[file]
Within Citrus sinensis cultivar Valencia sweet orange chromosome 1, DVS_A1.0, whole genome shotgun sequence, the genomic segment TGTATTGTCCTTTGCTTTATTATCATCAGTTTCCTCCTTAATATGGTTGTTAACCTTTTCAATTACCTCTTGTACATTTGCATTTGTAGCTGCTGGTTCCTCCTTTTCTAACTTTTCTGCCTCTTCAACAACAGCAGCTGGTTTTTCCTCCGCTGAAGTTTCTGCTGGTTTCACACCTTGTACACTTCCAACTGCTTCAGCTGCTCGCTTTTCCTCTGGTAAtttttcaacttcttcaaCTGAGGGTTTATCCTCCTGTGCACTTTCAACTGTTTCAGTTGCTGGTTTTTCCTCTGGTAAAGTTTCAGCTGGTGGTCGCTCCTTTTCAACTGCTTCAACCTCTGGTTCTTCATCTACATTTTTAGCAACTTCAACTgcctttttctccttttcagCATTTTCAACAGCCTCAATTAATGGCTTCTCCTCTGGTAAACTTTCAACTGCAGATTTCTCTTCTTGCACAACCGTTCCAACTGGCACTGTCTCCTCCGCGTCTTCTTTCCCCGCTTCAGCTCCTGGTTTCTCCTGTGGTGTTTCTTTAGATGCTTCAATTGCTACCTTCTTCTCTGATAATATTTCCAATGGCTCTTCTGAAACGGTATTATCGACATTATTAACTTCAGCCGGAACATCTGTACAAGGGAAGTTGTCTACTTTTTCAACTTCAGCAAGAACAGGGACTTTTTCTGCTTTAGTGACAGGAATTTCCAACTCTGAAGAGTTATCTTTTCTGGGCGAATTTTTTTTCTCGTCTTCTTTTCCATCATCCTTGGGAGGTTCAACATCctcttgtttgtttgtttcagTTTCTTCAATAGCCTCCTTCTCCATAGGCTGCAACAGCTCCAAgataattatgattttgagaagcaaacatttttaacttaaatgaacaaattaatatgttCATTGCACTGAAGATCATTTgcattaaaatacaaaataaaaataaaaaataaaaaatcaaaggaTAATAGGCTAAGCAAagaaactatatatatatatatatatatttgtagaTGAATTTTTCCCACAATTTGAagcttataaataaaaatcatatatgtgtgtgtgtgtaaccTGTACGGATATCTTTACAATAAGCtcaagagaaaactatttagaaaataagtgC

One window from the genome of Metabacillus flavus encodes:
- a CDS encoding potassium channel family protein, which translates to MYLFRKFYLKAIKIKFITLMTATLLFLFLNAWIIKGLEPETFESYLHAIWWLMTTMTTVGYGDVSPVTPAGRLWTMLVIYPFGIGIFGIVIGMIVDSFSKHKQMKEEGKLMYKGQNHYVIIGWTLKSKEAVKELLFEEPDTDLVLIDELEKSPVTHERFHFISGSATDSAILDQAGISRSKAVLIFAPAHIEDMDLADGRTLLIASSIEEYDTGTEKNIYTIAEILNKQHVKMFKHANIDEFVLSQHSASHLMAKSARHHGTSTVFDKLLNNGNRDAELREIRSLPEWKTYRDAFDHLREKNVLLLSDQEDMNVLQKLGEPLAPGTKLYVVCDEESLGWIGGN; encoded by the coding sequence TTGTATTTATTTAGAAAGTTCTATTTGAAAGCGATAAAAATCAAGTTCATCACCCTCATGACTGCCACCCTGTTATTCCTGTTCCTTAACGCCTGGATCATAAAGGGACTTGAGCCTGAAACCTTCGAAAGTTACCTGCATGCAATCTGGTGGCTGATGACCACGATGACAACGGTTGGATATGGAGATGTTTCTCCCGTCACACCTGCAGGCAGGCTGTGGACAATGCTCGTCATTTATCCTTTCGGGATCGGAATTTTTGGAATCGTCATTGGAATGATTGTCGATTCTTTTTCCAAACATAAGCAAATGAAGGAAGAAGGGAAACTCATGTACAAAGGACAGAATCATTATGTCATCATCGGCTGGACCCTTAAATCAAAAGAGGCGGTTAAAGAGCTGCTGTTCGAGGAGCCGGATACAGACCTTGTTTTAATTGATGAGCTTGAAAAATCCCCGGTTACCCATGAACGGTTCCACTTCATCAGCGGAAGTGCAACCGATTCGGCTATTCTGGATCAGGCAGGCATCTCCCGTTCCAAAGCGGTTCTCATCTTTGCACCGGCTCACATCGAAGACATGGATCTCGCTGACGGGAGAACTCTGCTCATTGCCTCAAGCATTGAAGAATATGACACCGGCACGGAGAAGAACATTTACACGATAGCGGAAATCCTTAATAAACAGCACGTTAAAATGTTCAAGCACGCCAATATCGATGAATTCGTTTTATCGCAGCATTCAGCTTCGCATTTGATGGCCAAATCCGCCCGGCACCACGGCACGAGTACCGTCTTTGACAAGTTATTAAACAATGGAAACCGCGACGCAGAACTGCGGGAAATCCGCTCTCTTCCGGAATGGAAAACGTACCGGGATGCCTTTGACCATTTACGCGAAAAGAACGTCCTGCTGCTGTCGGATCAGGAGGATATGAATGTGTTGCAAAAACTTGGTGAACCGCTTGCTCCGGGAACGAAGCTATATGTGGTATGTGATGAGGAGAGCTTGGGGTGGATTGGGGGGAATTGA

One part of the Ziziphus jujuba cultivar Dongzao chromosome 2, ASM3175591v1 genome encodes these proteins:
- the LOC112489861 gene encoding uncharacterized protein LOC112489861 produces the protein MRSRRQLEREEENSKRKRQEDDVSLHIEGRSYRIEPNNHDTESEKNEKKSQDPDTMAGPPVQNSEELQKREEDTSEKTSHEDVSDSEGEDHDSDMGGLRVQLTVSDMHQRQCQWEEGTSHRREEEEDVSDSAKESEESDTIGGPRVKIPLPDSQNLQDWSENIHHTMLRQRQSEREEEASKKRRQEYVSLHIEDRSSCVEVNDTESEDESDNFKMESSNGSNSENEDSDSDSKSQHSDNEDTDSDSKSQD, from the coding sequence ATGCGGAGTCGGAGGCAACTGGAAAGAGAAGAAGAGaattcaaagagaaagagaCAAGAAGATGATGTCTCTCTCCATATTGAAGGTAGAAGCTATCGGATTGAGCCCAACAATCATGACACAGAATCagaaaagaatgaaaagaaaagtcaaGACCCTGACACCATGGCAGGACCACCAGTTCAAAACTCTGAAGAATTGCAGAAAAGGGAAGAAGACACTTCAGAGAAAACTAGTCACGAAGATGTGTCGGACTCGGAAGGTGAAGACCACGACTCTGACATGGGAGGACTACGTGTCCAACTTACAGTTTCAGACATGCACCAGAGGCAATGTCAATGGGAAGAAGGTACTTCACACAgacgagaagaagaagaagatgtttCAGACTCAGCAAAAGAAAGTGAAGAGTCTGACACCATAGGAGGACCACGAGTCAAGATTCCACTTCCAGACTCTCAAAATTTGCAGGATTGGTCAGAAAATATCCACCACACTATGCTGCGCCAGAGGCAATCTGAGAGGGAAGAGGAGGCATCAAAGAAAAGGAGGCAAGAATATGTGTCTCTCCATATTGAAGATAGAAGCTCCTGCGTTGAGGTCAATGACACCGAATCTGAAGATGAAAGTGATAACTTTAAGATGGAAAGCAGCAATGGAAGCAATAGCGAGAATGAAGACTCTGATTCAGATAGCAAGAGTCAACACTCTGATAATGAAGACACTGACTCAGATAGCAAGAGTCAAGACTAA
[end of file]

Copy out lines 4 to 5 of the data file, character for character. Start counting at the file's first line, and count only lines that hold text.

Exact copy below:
One part of the Ziziphus jujuba cultivar Dongzao chromosome 2, ASM3175591v1 genome encodes these proteins:
- the LOC112489861 gene encoding uncharacterized protein LOC112489861 produces the protein MRSRRQLEREEENSKRKRQEDDVSLHIEGRSYRIEPNNHDTESEKNEKKSQDPDTMAGPPVQNSEELQKREEDTSEKTSHEDVSDSEGEDHDSDMGGLRVQLTVSDMHQRQCQWEEGTSHRREEEEDVSDSAKESEESDTIGGPRVKIPLPDSQNLQDWSENIHHTMLRQRQSEREEEASKKRRQEYVSLHIEDRSSCVEVNDTESEDESDNFKMESSNGSNSENEDSDSDSKSQHSDNEDTDSDSKSQD, from the coding sequence ATGCGGAGTCGGAGGCAACTGGAAAGAGAAGAAGAGaattcaaagagaaagagaCAAGAAGATGATGTCTCTCTCCATATTGAAGGTAGAAGCTATCGGATTGAGCCCAACAATCATGACACAGAATCagaaaagaatgaaaagaaaagtcaaGACCCTGACACCATGGCAGGACCACCAGTTCAAAACTCTGAAGAATTGCAGAAAAGGGAAGAAGACACTTCAGAGAAAACTAGTCACGAAGATGTGTCGGACTCGGAAGGTGAAGACCACGACTCTGACATGGGAGGACTACGTGTCCAACTTACAGTTTCAGACATGCACCAGAGGCAATGTCAATGGGAAGAAGGTACTTCACACAgacgagaagaagaagaagatgtttCAGACTCAGCAAAAGAAAGTGAAGAGTCTGACACCATAGGAGGACCACGAGTCAAGATTCCACTTCCAGACTCTCAAAATTTGCAGGATTGGTCAGAAAATATCCACCACACTATGCTGCGCCAGAGGCAATCTGAGAGGGAAGAGGAGGCATCAAAGAAAAGGAGGCAAGAATATGTGTCTCTCCATATTGAAGATAGAAGCTCCTGCGTTGAGGTCAATGACACCGAATCTGAAGATGAAAGTGATAACTTTAAGATGGAAAGCAGCAATGGAAGCAATAGCGAGAATGAAGACTCTGATTCAGATAGCAAGAGTCAACACTCTGATAATGAAGACACTGACTCAGATAGCAAGAGTCAAGACTAA